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Notes on a new volume of old Assyrian texts.

THIS LARGE, RICH, AND WELL-EDITED volume is an important and most welcome contribution to Old Assyrian studies. The complete and reliable edition, with cuneiform copies, transliterations, translations, notes, and indices, of nearly 350 mostly well-preserved "Kultepe texts" by three specialists in the held, is an important event. It is particularly welcome, because it includes many documents of already well-known traders, some of which have been used, quoted, and edited by Lubor Matous in his many contributions to Old Assyrian. Their full publication now provides much additional data on the activities of their writers and allows a better reconstruction of their archives, which were scattered by local diggers and antiquities dealers. With this volume, a sequel to Matous-Matousova 1984 (KKS), which contains all documents bearing seal impressions, the complete collection of "Kultepe texts" owned by the University of Prague is now available for study. We owe a debt of gratitude to Professor Hecker, who has been involved with this collection for more than twenty years, and to his collaborator Dr. Kryszat for their joint edition of this large collection. They could build on the work already done and left behind after his death in 1984 by Lubor Matous, one of the early specialists in Old Assyrian, to whom this collection had been entrusted for publication and who duly figures as co-author of the volume.

The Prague collection of ca. 420 texts (numbers I 426-847), eight of which are now missing (for a few, transliterations made by L. Matous could be used) and a further nine of which are forgeries, goes back to the archaeological activities of Bedrich Hrozny, who excavated at Kultepe in 1925. Detailed information on their origin is missing, but it is clear that the group comprises both tablets excavated in Kultepe and documents purchased there or elsewhere in Turkey. Evidence for the former are texts which can be joined with those excavated and published in ICK I and II, such as KKS 4 + ICK II 189 + Ka 519; KKS 38 + Ka 630 + ICK II 39; KKS 45b + ICK I 46 + II 76/77; I 513 + ICK II 221; I 579 + ICK II 10 (case); I 588 + (case) ICK II 160 + 162 (case); I 536 duplicates ICK II 145. More examples are now listed by G. Kryszat in Veenhof AV, 268-73. Purchased texts include those belonging to "old" archives, such as that of Pushuken, discovered by local diggers during the first decades of the previous century, and the forgeries.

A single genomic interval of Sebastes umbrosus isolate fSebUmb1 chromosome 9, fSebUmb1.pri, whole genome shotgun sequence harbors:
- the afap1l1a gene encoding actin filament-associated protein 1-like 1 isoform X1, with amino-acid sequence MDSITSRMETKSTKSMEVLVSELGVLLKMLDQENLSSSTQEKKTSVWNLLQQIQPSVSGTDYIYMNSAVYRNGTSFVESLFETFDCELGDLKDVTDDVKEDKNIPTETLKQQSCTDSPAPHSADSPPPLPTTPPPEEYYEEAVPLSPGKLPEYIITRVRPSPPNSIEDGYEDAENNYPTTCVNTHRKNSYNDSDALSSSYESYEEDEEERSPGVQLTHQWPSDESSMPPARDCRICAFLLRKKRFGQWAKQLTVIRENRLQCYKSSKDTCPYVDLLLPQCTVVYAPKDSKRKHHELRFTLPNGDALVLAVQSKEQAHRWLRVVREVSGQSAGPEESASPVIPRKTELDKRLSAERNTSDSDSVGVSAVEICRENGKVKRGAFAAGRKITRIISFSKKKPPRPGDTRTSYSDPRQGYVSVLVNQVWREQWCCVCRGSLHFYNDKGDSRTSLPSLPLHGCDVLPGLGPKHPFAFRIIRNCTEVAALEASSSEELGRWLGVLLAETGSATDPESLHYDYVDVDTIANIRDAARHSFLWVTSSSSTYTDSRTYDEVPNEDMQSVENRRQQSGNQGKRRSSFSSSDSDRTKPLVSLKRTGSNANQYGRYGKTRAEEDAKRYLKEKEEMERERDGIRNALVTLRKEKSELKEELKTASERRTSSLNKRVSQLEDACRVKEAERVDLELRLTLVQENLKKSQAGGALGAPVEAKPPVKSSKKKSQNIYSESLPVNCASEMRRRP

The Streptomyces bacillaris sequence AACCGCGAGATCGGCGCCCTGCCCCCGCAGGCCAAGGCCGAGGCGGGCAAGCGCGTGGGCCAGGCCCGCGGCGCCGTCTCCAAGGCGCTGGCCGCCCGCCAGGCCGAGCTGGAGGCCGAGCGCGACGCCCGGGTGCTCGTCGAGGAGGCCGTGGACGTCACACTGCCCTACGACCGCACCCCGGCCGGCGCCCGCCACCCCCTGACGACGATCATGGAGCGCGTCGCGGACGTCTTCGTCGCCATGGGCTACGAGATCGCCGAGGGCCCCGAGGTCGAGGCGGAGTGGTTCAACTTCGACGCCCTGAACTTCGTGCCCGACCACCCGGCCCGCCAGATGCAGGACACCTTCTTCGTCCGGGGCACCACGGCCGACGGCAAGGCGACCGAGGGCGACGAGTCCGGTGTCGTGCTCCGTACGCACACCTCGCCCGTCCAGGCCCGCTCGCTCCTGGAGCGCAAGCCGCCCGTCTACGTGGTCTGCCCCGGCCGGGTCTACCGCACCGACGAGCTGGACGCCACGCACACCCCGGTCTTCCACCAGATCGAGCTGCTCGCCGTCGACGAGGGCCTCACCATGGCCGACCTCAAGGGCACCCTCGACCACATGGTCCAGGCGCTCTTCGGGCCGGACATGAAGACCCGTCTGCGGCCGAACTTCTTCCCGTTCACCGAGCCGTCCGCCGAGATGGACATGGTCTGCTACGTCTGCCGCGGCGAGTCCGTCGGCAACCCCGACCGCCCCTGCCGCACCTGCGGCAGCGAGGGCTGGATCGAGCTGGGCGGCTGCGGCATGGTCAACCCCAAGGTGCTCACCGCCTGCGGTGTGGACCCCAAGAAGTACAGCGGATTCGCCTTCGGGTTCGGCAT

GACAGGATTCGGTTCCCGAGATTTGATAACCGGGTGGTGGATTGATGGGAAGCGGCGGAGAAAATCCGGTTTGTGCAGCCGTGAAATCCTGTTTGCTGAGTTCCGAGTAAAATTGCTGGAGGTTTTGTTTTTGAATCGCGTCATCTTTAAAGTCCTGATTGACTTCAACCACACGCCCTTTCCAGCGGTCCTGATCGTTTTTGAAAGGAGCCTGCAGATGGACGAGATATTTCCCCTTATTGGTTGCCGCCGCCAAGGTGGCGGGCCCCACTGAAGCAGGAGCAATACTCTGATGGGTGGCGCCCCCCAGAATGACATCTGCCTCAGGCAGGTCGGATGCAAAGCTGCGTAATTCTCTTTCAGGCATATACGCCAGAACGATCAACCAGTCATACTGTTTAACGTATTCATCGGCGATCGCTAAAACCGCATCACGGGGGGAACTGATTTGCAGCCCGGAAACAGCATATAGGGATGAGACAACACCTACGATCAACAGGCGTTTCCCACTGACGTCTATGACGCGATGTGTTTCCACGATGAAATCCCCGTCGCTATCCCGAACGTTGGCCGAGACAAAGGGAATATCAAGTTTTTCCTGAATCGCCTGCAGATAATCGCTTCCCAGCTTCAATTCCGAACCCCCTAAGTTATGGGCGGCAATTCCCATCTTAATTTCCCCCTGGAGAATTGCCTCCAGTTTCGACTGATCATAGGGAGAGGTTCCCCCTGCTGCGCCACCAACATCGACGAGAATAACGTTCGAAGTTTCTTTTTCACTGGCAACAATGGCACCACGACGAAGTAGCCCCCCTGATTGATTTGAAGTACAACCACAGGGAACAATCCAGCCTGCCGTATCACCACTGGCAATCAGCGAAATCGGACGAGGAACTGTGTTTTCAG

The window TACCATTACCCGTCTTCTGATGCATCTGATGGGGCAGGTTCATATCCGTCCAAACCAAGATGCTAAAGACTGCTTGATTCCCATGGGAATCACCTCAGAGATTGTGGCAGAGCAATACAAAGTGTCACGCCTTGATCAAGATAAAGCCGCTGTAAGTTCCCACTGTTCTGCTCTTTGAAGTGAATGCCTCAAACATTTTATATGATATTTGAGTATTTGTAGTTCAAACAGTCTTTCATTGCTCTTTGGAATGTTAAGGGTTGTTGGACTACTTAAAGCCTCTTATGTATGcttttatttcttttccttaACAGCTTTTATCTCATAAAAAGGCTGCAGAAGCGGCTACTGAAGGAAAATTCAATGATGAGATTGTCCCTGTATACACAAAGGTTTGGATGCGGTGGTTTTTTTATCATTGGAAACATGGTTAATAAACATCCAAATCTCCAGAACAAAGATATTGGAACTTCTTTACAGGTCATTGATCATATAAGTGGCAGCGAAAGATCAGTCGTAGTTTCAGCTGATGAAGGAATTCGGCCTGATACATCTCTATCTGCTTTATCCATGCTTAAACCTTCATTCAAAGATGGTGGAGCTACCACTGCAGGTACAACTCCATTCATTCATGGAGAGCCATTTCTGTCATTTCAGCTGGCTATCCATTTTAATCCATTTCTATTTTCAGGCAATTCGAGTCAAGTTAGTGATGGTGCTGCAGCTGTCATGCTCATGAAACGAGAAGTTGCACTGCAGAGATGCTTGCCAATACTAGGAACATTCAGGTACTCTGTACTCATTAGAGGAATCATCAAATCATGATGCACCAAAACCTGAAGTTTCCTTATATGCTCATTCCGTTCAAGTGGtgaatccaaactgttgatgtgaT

Due to the nature of the excavations and to the loss of documentation on the find-spots of many tablets (see the remarks in ICK II, 5 and the observations in Larsen 1982), and the lack of information on the origin of those purchased, assigning the Prague tablets to individual archives is an important but difficult task. The introduction to this volume takes an important step in that direction by linking about one hundred and fifty documents with particular traders, families, files, or archives, notably those of Imdilum (at least sixty texts), Innaja (ca. thirty-five texts), and Pushuken (ca. forty texts). This information is supplemented by notes on individual texts, which offer prosopographic information and mention parallel or related documents.

The texts of Pushuken (1) can now be used for a full edition of his correspondence and a study of his business and family firm (also after his death--see below on I 680), a project planned and prepared long ago by the reviewer and to be completed in the near future by J. G. Dercksen. The documents from and about Innaja, son of Elali, are a welcome addition to Michel 1991. The archive of Imdilum, partly excavated by Hrozny, analyzed by Larsen 1982, and reconstructed and edited in Ichisar 1981, is now in need of a completely new reconstruction, which should incorporate not only the new texts from the volume under review, but also those in Istanbul, edited by Donbaz in KTS II (1989), those in Berlin published by the reviewer in VS 26 (1991), and those scattered in various other recent text publications. My remarks will not dwell on problems of archival assignment and reconstruction, since these will be the focus of a forthcoming review by J. G. Dercksen.